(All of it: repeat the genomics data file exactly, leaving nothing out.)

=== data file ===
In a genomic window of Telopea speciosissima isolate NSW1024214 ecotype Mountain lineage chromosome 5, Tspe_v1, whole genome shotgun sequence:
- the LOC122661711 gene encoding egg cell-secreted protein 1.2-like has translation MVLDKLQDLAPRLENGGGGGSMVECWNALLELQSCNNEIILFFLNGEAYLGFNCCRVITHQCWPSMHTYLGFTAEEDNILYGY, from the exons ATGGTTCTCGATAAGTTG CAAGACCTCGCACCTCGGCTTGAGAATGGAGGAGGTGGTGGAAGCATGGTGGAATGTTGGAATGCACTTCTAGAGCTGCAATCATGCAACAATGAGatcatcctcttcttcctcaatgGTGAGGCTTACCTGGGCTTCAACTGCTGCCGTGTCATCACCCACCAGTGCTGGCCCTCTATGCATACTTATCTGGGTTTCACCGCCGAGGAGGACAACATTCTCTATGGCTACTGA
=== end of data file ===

In a genomic window of Telopea speciosissima isolate NSW1024214 ecotype Mountain lineage chromosome 5, Tspe_v1, whole genome shotgun sequence:
- the LOC122661711 gene encoding egg cell-secreted protein 1.2-like has translation MVLDKLQDLAPRLENGGGGGSMVECWNALLELQSCNNEIILFFLNGEAYLGFNCCRVITHQCWPSMHTYLGFTAEEDNILYGY, from the exons ATGGTTCTCGATAAGTTG CAAGACCTCGCACCTCGGCTTGAGAATGGAGGAGGTGGTGGAAGCATGGTGGAATGTTGGAATGCACTTCTAGAGCTGCAATCATGCAACAATGAGatcatcctcttcttcctcaatgGTGAGGCTTACCTGGGCTTCAACTGCTGCCGTGTCATCACCCACCAGTGCTGGCCCTCTATGCATACTTATCTGGGTTTCACCGCCGAGGAGGACAACATTCTCTATGGCTACTGA